How customer feedback destroys the service experience
Product or service ratings have developed themselves as a currency in themselves and are a key pillar in the success of a product. New potential users profit from the ratings offered by others. But the experience can become less positive if the user is spammed with requests to rate the product or service.
Holidays in Italy!
A few weeks ago, I was on vacation with my son in Italy. We traveled from Rome up to Venice with a camper van and organized the trip ourselves. I booked all services over the internet. An AirBnB in Rome, the camper, camping sites and lots of cultural activities via Getyourguide.
Everything went well until each service was finally delivered, then the spamming started:
Within eight days I received about 35 customer feedback emails for the 7 services I had booked. Only one service did not ask for feedback, and if not for other things, I loved this service most for not bothering me.
We also did some guided tours and the last 10 minutes were reserved for the guide to explain how important the ratings are, how well we need to rate so that it is positive for her, and that her salary depends on positive ratings!
This did not feel good
This amount of spam in combination with the persistence and appeals to guilt really had a negative impact on the experience itself, because I could not just enjoy the service. I was asked to build myself an opinion and interact with the service provider again, instead of just enjoying and looking forward to the next event.
In some cases, I even rated the service just because I knew that I would be prompted to do so over and over again. In one case, I rated negatively and that was a mistake, too. They of course followed up on issue, which brought something I tried to forget to my consciousness again.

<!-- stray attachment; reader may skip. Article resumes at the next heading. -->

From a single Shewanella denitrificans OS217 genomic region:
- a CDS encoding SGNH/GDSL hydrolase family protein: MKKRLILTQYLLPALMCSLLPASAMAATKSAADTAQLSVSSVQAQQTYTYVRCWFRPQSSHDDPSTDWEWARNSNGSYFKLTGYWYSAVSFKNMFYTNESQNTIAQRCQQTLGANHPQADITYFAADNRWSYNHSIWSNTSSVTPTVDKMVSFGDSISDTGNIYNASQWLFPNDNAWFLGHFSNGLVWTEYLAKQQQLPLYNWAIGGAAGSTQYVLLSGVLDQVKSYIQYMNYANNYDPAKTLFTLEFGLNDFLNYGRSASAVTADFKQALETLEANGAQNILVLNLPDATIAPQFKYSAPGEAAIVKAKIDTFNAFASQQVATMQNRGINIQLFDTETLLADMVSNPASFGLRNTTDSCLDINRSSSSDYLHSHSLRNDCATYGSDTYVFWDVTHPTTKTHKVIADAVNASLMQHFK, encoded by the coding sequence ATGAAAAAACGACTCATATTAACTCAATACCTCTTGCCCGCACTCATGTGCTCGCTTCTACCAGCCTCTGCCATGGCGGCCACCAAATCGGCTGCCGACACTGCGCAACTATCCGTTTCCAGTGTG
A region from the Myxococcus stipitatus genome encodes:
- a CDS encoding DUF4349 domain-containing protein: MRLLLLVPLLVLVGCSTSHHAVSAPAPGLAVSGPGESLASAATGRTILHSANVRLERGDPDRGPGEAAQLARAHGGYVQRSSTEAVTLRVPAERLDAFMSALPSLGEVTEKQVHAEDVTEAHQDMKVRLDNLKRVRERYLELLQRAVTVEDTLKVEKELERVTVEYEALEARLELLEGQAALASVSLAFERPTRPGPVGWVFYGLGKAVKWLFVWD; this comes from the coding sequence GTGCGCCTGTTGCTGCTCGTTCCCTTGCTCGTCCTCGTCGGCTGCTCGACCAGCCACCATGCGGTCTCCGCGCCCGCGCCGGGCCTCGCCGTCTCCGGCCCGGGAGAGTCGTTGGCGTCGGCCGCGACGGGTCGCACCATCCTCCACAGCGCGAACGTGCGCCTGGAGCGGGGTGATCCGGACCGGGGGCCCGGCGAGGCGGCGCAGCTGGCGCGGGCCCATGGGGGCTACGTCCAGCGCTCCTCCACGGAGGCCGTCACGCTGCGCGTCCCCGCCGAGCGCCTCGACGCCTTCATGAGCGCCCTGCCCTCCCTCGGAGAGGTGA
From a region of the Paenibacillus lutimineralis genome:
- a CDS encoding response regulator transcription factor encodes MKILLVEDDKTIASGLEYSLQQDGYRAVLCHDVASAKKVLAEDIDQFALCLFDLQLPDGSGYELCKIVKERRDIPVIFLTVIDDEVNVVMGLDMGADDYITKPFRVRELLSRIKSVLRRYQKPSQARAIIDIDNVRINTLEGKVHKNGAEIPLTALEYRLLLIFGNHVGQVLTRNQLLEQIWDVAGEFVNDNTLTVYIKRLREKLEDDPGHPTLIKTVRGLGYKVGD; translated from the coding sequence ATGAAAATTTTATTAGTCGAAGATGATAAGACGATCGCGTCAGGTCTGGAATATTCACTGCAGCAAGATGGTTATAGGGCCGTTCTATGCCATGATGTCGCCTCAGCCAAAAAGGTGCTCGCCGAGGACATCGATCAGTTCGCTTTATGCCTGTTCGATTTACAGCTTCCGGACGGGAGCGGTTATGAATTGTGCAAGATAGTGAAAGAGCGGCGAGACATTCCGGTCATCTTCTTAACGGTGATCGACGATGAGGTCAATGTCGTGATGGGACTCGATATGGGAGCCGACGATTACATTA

"Give your users room to breathe – don’t send messages right after the experience or even during it."
As a user I draw a few conclusions from this:
- I may not use some of those services again because I felt overly chased by emails in general (why do I need 10 emails for buying a skip-the-line-ticket?) and particularly the demand to rate.
- I don’t want to have bad feelings because I choose to not rate an experience.
- I have lost trust in the ratings because I assume that other also only rate services because the provider follows them up closely and that may only be positive because the customer fears they will be bothered otherwise.
Recommendations to service providers
- Give your users room to breathe – don’t send messages right after the experience or even during it.
- Don’t send reminders – if your users want to rate, they will do it, but maybe not immediately.
- Be cautious with the language you use – don’t create pressure or guilt feelings.
- Don’t actively invite every user for each event – make sure they don’t get more than x emails in a certain period of time, even if they have booked several services.